Peace & Pata Island.

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Pata Island, Sulu, 2014.

“Salaam alaikum kanyu katan. Ako si Nursima H. Tolentino, Grade 3 pupil. Ito po ang ginuhit ko, isang pulis. Gusto ko sa aking paglaki maging pulis at maging isang tagabantay ng bayan.”

“Gusto ko pong tumulong sa mga mahihirap at may sakit.”

“Sana po matupad ko ang pangarap kong maging isang guro.”

Scenes from better days, worth remembering today. We ventured to Pata Island (mentioned today by Mohagher Iqbal as among the sites where gruesome massacres occurred in Mindanao) to turnover classrooms and we were greeted by young students who were asked to draw what they hoped to be.

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We were joined by no less than Gen. Guerrero of WestMinComm–a proud product of the Philippine Public School System. I keep these images in mind and replay the video I took of them speaking whenever I feel as if I’ve lost hope in our nation. Why? Two things: First, out of tragedy can spring hope–as it does in Pata today, where children can dream and are not bound to repeat mistakes of the past. Second, individual acts matter–the commitment of few to their communities and the will of others to see a future for our children through education–this is what has taught me to work hard and hope even more. If you doubt that there can be peace in Mindanao, just you watch. It will happen. These kids will make it happen.

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Trusting what is difficult.

Yesterday we commemorated the 70th anniversary of the Battle of Manila which took place from February 3 to March 3, 1945. This month, in solidarity with older friends of mine who are still alive and have lived to tale the harrowing tale of Manila burning, I would like to take some time to really think about the implications of war–to think about the truths that are passed on to us and also interrogate our forgetfulness. As I type this, news of Lt. Muath al-Kasasbeh of Jordan fills my feed. He has just been burnt to death in a cage by ISIS militants. Last week, Japanese journalist Kenji Goto was beheaded. Here in the Philippines, we lost a great deal in the Mamasapano incident. My thoughts are with their families–but I am also alarmed as an educator. I ask myself where our ideas have taken us and I also want to know why, despite being better informed, our ideas about war and violence have not changed very much? Why have we allowed fear to get the better of us–and if we do choose peace, why do I sense that we are afraid still? Apt reflections for Valentine’s day, too. I’m reminded of Rilke who in his 7th letter to young Kappus writes: “It is also good to love: because love is difficult. For one human being to love another human being: that is perhaps the most difficult task that has been entrusted to us, the ultimate task, the final test and proof, the work for which all other work is merely preparation.” Love is difficult. Peace is difficult. But I can only trust what is difficult.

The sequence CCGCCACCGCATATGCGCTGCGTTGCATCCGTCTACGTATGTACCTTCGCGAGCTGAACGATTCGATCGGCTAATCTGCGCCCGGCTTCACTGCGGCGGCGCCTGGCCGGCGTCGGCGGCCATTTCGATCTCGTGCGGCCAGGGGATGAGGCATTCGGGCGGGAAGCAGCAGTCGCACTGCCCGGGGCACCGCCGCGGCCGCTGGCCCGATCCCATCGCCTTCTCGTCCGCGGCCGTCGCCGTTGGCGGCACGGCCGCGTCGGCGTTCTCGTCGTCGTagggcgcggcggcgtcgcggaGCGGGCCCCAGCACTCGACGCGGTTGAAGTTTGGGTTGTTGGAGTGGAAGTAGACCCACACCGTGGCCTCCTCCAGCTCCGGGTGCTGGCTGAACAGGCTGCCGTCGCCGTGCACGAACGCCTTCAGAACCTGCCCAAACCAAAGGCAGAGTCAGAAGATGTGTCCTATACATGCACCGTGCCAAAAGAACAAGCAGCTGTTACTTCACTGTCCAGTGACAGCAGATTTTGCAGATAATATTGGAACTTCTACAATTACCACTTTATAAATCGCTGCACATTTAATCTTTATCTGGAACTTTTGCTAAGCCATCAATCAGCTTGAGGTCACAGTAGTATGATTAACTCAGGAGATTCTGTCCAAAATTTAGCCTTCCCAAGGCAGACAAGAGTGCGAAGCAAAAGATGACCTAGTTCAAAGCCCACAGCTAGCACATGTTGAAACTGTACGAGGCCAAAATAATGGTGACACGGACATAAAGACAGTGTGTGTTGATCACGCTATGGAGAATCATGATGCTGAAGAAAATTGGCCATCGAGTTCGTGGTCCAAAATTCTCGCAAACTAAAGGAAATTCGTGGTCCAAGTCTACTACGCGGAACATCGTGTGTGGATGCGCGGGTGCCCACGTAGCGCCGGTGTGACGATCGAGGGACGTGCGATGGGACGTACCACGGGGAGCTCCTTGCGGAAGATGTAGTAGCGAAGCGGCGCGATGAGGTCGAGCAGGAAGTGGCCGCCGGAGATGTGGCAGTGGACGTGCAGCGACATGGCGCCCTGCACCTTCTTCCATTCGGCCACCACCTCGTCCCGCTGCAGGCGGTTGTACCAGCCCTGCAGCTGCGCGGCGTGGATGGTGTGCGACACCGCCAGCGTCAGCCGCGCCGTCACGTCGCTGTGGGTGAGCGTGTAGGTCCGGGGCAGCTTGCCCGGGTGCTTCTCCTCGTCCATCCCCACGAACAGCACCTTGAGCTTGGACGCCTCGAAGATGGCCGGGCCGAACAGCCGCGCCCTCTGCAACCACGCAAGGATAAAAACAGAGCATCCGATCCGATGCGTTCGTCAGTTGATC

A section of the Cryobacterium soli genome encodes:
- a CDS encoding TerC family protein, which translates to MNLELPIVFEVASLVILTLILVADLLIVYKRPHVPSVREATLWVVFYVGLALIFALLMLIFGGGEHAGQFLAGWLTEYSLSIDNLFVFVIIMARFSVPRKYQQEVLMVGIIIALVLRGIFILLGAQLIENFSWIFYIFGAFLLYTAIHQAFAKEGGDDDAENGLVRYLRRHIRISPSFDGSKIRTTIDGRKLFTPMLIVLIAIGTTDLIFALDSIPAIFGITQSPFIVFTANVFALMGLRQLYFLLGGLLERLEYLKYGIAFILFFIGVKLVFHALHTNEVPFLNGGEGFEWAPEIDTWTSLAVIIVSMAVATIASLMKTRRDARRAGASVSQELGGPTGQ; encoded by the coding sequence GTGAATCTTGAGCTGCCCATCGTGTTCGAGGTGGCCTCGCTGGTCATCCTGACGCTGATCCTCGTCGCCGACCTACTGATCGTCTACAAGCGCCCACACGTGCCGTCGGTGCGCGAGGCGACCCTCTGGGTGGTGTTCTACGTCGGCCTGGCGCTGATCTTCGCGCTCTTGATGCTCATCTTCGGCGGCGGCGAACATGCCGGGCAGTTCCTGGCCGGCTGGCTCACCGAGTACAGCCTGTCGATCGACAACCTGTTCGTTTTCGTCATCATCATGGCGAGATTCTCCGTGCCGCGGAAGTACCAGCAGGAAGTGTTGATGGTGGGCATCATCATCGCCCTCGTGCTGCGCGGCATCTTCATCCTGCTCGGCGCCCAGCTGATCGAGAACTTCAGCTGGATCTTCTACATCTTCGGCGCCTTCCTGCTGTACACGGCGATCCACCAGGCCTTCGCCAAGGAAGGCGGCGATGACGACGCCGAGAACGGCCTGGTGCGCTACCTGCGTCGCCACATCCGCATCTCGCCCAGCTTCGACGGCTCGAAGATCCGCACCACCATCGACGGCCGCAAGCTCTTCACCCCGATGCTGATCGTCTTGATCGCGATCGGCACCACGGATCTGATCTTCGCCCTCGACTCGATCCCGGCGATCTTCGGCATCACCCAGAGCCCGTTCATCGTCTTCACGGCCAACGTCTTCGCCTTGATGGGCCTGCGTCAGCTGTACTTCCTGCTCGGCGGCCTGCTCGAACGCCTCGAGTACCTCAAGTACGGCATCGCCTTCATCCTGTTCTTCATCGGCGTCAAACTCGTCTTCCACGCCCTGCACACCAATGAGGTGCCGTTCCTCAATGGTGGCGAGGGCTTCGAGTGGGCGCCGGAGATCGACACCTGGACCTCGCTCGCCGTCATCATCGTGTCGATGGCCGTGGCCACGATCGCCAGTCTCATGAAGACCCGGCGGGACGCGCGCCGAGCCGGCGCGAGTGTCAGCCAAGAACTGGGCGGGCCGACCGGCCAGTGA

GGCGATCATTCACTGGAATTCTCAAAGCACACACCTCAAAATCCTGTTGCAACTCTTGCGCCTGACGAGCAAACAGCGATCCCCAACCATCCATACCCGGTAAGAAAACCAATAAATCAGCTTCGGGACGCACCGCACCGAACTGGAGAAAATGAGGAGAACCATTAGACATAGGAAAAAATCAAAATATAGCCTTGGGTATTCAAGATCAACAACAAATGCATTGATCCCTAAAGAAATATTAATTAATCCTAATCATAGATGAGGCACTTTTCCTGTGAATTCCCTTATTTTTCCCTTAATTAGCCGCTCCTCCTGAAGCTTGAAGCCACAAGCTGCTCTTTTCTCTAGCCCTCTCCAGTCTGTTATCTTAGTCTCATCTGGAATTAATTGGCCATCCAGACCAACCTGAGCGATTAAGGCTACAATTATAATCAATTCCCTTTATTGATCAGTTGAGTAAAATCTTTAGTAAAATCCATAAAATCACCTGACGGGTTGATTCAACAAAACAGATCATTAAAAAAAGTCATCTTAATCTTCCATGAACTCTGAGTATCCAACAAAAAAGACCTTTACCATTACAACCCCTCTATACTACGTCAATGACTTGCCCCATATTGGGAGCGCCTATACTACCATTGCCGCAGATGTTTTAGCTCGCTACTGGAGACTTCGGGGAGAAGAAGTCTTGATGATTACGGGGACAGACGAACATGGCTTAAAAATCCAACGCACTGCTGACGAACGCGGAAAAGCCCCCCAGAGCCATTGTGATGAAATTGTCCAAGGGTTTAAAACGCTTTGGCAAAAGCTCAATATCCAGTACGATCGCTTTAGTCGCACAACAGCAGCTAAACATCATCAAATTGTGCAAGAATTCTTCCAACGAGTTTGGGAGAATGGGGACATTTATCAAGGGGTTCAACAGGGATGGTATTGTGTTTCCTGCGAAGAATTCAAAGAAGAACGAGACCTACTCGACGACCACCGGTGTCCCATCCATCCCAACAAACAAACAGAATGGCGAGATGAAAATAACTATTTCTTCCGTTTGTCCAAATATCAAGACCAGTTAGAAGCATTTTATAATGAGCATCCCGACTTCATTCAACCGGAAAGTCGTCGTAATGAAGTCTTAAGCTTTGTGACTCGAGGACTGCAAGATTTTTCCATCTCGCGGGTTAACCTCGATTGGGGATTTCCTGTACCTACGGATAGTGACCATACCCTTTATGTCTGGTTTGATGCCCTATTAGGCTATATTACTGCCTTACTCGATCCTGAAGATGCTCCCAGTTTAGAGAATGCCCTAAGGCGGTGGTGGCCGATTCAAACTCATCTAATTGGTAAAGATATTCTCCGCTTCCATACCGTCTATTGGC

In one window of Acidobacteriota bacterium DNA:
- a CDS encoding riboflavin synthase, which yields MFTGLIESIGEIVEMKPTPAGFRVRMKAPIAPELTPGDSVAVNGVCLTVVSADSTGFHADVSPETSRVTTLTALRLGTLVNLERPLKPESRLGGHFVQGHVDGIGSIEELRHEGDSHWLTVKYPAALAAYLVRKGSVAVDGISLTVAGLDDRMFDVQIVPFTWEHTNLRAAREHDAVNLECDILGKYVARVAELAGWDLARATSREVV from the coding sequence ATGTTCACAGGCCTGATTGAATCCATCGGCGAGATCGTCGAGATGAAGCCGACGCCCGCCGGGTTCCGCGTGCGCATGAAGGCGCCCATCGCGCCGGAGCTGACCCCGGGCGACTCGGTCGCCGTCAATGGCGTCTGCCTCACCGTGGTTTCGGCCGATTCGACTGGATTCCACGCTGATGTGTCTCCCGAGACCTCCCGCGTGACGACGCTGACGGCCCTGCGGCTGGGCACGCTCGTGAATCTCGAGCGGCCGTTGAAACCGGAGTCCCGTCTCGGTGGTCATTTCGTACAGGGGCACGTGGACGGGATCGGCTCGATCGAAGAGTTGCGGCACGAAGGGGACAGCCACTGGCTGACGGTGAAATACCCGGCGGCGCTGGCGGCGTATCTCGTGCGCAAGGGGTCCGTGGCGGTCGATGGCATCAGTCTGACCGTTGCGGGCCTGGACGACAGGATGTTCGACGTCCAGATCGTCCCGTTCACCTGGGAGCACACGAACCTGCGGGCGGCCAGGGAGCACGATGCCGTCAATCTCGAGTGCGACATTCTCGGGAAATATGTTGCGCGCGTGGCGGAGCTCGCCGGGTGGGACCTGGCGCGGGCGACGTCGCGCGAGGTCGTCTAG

Lessons from Luqman.

In my anger over the deaths of so many men, I forgot to pray. Allah, in his graciousness, found me weary and comforted me by way of Luqman, the wise man after whom the 31st sura of the Qur’an is named.

God created us as one soul and as one soul God will bring us back to life. (Qur’an – Luqman 31.28)

Luqman was an Ethiopian slave. One day he was bought and his master, sensing something extraordinary about his captive, asked him to slaughter a sheep and bring him its worst parts. Luqman did as he was told and returned with the sheep’s tongue and its heart. The master, puzzled, sent him back to slaughter another sheep and this time asked that he return with its best parts. Luqman set forth again to butcher the sheep and returned to his master bearing its tongue and its heart.

How could the worst in a man also be the best? Luqman answered: If a man is pure, the tongue and the heart are his sweetest parts and if he is wicked, they too are as wicked!

Indeed, there are no words to express the great loss of life and the even greater loss of answers to countless questions I have unresolved in my heart. But I do believe, as it is written in the holy Qur’an, that God created us as one soul—and I do pray that moving forward, I find the will to keep my tongue and my heart pure. Amen.

A Mourning Diary: Things I Need to Explain to Myself.

Having always been in a state of mourning, carrying with me an infinite supply of things, people, and places to feel for–I find it helps to write. To explain things to myself, to delve deeper into my motivations, to challenge my assumptions, to question why things are the way they are.

I’m not an angry person (or maybe that depends–have I had my coffee? have I eaten? how much stupidity have I had to deal with on top of an exhausting day?) I just really feel very deeply and while I used to be ashamed about this, I’ve learned to write–to listen to others, to understand myself, to see things as I know them to be true.